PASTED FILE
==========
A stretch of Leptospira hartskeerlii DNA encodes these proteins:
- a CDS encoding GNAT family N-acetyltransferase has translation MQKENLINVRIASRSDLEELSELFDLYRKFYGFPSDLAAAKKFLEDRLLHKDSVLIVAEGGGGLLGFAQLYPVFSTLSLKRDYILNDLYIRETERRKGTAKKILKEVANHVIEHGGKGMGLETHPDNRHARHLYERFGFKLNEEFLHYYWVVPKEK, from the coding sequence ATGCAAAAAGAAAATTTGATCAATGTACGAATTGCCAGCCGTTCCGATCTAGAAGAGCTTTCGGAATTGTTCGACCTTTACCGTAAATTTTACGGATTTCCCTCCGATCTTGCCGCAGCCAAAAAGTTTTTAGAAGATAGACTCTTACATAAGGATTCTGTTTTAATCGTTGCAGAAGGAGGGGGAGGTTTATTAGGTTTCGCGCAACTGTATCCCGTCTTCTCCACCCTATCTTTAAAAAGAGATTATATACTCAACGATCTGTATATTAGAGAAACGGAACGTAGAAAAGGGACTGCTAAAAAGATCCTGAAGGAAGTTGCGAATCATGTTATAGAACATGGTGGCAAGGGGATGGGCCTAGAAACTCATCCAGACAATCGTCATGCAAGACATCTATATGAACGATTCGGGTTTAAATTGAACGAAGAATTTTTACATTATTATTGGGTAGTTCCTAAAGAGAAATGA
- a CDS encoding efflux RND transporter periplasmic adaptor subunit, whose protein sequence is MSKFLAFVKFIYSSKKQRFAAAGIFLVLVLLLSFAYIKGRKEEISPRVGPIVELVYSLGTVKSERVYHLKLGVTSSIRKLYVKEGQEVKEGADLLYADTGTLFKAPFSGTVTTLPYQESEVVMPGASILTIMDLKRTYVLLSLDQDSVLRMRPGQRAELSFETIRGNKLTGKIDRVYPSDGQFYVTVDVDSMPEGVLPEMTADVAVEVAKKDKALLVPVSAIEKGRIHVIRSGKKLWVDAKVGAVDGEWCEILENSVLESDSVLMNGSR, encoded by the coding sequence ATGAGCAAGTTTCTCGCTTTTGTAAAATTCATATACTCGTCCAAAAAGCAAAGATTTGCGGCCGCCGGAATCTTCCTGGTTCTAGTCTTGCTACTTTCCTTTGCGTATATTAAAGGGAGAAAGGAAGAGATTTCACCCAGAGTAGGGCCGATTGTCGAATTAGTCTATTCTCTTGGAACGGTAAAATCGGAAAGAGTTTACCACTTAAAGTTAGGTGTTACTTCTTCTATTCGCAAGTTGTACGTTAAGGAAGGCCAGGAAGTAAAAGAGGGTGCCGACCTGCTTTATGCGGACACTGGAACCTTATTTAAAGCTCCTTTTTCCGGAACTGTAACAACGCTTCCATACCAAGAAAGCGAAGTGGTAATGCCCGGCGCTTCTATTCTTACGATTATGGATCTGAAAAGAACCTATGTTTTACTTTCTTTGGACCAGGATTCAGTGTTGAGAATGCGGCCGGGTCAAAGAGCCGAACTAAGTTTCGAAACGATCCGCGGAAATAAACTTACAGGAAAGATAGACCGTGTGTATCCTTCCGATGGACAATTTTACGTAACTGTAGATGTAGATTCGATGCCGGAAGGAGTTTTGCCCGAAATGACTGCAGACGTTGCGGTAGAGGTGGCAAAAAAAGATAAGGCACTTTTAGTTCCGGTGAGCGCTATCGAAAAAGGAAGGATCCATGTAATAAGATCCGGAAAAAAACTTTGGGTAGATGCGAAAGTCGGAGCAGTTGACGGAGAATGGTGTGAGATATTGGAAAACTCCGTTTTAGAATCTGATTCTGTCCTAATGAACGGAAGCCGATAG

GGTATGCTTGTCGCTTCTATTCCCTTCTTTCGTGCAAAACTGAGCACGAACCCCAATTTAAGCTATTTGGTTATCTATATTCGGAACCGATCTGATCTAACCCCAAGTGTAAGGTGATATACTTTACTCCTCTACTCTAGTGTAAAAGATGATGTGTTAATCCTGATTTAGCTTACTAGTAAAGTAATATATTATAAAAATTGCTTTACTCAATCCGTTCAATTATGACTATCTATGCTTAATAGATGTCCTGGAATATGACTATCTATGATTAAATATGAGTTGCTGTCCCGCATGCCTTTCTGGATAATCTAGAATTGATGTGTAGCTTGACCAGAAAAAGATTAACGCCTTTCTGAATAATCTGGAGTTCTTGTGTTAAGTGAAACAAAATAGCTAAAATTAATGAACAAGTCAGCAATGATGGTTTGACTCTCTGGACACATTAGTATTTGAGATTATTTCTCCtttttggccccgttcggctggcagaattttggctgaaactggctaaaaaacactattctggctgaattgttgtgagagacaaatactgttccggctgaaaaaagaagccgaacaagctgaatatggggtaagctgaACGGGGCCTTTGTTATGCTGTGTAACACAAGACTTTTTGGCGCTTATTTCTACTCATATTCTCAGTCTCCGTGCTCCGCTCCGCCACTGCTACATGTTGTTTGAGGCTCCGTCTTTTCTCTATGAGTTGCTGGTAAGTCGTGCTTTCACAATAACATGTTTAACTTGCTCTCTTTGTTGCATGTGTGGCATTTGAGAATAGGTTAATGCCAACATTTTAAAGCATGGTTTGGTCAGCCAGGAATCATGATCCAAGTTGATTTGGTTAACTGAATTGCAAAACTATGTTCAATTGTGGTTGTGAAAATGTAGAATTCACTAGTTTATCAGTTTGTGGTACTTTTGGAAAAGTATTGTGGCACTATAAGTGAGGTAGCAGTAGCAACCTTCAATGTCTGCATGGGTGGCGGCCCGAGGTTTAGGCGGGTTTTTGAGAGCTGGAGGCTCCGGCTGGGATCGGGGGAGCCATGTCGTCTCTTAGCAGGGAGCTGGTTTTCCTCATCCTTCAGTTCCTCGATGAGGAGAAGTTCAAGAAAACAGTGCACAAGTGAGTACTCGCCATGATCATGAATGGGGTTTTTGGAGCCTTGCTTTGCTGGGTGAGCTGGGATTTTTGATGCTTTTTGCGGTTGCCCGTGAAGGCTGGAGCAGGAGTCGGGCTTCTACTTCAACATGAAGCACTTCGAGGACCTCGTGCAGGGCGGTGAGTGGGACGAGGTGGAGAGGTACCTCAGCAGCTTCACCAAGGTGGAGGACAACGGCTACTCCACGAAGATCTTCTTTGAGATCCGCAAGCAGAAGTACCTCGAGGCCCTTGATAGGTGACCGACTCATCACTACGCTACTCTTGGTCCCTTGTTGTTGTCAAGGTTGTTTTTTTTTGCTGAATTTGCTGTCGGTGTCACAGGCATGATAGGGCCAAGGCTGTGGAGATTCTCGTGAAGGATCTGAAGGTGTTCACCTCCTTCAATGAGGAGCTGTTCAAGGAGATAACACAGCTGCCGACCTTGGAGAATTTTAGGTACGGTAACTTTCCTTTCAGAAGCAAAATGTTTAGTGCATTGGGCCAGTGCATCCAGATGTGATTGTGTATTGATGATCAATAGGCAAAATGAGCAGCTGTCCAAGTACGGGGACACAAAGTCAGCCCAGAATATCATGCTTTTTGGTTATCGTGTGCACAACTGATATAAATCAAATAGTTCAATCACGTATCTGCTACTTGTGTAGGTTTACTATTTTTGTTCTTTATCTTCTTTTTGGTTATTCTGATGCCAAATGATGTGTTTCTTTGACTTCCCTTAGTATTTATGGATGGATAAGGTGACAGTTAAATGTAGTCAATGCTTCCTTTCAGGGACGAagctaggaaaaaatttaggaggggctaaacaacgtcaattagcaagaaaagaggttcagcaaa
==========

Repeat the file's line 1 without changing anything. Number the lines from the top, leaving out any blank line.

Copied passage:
A stretch of Leptospira hartskeerlii DNA encodes these proteins: